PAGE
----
Concrete and abstract visualizations in history learning tasks

Maaike Prangsma*, Carla Van Boxtel, Gellof Kanselaar, Paul A. Kirschner

*Corresponding author for this work

    Research output: Contribution to journalArticleAcademicpeer-review


    A study was conducted to determine the effects of tasks with abstract and/or concrete visualizations on the learning of historical developments and structures. The hypothesis was that students receiving visualizations would learn and retain more historical knowledge and concepts than those not receiving visualizations. First-year pupils in vocational middle school (N ¼ 104) worked in randomly assigned pairs. After reading a text, the pairs were given a learning task in one of four conditions: Textual, Concrete visualized, Abstract visualized, and Combined. Post-test and retention test results showed no significant differences. There were some significant differences on the evaluation questionnaire. Combining text and different types of visualizations in learning tasks does not necessarily enhance history learning. Possible explanations given are the ecological setting, the semiotics of the domain of history – that are not defined clearly – and the difficulty of unequivocally visualizing historical concepts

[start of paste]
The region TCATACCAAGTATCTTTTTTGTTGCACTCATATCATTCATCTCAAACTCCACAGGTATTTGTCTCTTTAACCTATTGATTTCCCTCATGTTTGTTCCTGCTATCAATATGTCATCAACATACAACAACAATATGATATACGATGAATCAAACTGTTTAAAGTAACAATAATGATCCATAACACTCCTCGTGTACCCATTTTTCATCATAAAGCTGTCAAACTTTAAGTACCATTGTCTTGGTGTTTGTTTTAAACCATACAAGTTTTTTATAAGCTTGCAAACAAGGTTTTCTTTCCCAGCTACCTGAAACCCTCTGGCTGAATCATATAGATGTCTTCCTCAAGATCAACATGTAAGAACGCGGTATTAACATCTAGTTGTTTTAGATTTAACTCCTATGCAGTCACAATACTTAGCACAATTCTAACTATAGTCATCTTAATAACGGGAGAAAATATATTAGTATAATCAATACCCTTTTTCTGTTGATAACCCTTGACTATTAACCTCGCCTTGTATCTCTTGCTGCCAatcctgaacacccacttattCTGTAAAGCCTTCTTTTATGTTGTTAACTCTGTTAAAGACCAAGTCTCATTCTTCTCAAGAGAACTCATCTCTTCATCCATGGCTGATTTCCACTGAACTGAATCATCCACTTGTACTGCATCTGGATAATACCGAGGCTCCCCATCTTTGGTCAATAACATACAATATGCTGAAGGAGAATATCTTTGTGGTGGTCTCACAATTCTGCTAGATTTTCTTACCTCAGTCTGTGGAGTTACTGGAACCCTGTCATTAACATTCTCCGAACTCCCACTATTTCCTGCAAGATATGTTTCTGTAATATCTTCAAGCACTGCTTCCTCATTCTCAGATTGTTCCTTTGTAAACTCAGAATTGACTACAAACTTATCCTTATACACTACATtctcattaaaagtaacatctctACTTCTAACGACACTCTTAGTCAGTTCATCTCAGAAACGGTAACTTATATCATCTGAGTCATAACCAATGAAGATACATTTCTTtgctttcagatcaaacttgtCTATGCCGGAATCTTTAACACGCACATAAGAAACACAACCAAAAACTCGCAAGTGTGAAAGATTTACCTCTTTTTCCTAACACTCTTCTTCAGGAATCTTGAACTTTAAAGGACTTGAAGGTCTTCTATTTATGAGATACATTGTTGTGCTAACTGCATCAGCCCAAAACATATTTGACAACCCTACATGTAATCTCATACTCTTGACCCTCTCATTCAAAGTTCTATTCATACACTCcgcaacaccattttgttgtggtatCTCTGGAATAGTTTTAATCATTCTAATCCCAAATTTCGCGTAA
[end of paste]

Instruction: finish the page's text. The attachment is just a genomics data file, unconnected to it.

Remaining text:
Original languageEnglish
    Pages (from-to)371-387
    JournalBritish Journal of Educational Psychology
    Issue number2
    Publication statusPublished - Jun 2009


    • Visualizations
    • History learning
    • Abstract visualizations
    • Concrete visualizations


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